TIME magazine’s new cover story looks at the life of Nobel Prize-winner Aung Sang Suu Kyi since Burma’s military regime released her from house arrest in November. TIME.com has a video interview with photographer Platon, who describes the lengths he and reporter Hannah Beech had to go to in order to meet with their subject inside Burma, where most foreign journalists have been banned. His tale involves disguises, a car chase, and a meeting with a woman who is revered as a heroine both inside her country and around the world.
Also on TIME.com you can see some of Platon’s color and black-and-white portraits of Suu Kyi.
What would it be like to assist Josef Koudelka? What could an assistant learn simply by observing and helping the legendary Czech photographer? Koudelka Shooting Holy Land, a new documentary film making its U.S. debut today at the San Francisco Jewish Film Festival (and showing again this Sunday, July 31), gives viewers an opportunity to... More ›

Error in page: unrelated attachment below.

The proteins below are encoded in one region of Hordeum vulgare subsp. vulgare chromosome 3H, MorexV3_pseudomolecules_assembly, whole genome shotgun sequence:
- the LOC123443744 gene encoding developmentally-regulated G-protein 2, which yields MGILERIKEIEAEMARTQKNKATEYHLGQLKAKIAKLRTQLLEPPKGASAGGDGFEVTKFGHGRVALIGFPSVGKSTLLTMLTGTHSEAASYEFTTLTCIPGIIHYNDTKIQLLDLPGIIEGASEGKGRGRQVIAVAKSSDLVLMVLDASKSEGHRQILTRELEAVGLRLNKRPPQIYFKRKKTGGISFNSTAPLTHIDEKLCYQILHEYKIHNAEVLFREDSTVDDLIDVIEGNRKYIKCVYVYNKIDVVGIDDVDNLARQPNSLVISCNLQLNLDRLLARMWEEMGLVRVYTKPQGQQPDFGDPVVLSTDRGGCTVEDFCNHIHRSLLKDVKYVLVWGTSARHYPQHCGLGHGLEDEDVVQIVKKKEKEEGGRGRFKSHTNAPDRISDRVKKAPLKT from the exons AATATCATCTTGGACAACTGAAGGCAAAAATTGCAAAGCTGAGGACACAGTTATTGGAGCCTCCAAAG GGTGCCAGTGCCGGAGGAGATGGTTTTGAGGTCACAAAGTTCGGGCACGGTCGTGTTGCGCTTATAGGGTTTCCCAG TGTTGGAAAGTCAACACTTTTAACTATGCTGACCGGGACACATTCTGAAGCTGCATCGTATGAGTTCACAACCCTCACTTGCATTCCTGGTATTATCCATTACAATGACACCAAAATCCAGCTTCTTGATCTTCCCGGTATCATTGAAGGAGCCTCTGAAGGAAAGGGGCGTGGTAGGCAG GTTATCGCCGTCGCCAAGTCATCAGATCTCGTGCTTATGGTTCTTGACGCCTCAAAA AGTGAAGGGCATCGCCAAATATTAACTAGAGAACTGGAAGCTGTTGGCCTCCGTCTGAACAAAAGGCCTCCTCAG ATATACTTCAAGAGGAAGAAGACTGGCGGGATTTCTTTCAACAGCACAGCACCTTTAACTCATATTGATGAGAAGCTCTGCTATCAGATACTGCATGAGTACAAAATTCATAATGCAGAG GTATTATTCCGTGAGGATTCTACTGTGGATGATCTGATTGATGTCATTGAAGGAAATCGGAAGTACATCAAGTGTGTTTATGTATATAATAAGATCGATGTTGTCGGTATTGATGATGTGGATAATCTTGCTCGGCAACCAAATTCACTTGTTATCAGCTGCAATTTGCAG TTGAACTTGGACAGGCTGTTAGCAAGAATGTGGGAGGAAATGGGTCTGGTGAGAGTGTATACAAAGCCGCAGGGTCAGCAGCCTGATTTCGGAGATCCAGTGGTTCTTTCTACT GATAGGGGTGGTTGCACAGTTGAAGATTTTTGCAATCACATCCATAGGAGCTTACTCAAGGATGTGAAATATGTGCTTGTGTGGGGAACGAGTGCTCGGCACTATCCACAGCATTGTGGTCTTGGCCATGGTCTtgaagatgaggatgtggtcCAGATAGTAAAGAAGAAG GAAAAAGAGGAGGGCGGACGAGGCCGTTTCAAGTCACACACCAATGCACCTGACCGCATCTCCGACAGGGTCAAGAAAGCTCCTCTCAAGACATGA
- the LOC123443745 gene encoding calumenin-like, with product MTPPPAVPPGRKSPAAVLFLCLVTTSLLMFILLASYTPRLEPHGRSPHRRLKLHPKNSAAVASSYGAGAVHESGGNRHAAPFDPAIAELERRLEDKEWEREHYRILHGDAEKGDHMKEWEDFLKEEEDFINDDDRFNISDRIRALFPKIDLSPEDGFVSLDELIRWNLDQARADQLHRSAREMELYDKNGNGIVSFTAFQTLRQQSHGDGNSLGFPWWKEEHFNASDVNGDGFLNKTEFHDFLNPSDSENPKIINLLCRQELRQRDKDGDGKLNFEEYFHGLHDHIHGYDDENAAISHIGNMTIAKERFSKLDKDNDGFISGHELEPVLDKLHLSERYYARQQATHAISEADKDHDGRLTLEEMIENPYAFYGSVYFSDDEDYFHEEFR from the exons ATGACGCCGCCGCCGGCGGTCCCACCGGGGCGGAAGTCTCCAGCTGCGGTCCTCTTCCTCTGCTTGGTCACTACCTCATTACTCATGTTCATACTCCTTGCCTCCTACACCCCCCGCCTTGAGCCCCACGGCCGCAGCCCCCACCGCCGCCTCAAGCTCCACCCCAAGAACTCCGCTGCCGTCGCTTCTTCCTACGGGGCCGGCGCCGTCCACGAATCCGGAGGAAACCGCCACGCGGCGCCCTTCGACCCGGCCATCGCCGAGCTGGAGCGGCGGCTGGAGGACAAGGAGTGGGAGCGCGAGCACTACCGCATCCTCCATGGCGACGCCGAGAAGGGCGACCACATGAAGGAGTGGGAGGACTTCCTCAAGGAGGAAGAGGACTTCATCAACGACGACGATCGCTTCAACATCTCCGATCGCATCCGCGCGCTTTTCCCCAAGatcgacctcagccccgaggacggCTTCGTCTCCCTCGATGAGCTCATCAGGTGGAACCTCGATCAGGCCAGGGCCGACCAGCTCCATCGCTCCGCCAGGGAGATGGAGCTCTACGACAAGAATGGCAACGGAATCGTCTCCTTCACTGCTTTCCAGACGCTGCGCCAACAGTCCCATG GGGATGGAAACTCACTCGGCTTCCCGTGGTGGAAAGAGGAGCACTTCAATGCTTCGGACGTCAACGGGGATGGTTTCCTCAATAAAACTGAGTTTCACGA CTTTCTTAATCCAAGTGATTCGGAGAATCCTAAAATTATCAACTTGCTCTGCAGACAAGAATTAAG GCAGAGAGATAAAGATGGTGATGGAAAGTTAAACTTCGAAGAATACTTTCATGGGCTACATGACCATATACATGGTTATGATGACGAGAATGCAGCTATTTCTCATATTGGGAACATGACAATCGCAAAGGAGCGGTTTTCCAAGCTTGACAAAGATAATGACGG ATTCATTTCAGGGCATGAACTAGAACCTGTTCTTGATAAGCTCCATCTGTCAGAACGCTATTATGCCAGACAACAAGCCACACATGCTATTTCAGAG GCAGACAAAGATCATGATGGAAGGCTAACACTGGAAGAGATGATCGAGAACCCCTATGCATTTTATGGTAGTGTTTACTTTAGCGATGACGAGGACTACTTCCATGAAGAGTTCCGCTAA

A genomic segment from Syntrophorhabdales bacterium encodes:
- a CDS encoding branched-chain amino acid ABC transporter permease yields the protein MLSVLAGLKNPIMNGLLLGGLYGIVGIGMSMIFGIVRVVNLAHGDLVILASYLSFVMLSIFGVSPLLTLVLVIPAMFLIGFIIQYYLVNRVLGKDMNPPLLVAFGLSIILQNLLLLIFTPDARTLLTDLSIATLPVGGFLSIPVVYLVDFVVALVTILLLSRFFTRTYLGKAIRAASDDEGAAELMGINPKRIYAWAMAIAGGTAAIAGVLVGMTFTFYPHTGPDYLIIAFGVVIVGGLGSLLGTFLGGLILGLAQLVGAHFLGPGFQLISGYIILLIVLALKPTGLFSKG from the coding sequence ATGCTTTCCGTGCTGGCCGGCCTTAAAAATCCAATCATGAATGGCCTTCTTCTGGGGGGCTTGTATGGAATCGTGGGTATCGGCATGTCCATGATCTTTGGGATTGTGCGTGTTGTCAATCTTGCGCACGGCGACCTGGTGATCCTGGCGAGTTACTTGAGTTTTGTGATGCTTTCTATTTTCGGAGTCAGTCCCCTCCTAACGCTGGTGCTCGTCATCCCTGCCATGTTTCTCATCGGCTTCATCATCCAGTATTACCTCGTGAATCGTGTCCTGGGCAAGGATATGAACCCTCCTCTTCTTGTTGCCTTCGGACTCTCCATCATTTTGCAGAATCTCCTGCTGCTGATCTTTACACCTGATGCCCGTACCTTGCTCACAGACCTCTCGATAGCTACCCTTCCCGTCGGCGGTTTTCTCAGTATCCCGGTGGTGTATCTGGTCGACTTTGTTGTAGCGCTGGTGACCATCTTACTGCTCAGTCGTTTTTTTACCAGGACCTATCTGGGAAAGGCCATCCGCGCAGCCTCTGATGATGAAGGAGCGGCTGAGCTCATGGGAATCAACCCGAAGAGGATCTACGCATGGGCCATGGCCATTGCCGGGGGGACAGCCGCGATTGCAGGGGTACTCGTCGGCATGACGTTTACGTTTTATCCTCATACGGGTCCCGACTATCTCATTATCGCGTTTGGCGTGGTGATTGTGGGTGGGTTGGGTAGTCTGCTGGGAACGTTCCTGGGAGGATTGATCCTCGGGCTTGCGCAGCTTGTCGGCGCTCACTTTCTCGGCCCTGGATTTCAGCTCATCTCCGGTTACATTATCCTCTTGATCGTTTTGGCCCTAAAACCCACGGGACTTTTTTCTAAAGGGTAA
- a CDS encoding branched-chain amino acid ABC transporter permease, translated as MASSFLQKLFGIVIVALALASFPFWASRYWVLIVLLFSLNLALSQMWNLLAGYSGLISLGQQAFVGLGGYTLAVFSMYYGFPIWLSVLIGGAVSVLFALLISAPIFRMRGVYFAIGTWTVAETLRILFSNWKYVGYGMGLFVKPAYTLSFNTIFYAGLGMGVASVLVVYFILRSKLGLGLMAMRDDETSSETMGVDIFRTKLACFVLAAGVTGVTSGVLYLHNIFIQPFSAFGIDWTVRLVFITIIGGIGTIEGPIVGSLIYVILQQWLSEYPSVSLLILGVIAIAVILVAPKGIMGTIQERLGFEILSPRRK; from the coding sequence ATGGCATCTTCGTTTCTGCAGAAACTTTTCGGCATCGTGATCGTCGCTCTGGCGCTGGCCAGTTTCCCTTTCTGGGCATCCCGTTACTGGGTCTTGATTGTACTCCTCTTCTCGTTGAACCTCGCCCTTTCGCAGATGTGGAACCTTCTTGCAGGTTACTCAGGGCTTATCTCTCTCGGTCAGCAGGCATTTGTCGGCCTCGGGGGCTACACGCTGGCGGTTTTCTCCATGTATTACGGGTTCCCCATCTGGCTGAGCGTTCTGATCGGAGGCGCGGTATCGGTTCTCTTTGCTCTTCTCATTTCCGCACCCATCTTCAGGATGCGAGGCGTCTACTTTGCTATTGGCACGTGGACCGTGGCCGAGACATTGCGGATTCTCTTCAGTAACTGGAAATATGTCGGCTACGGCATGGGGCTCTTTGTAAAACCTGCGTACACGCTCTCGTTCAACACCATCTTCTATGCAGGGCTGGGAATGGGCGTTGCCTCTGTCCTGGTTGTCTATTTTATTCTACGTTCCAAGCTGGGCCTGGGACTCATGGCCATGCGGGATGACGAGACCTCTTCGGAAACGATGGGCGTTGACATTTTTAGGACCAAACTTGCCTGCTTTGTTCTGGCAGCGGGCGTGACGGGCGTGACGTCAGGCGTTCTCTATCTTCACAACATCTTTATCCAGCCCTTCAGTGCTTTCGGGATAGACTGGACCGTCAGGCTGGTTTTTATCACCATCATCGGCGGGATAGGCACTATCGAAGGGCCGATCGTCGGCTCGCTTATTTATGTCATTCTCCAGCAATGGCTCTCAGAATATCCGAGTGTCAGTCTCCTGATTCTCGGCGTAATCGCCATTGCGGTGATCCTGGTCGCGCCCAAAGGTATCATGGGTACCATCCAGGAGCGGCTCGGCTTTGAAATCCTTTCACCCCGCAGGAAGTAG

The sister of deceased American journalist Marie Colvin has filed a civil lawsuit in U.S. district court in Washington D.C. against the state of Syria, alleging that Colvin was deliberately targeted for extrajudicial killing by the regime of Syrian President Bashar al-Assad. The 2012 artillery attack on a media center in Homs killed Colvin, 56,... More ›
The candid conversation between Christopher Morris and MaryAnne Golon at the LOOK3 Festival of the Photograph in Charlottesville, Viriginia, highlighted the varied paths Morris’s career has taken, from documenting conflict and politics to shooting fashion, and the struggles photographers face in a changing industry. Morris, a founding member of the VII photo agency and contract... More ›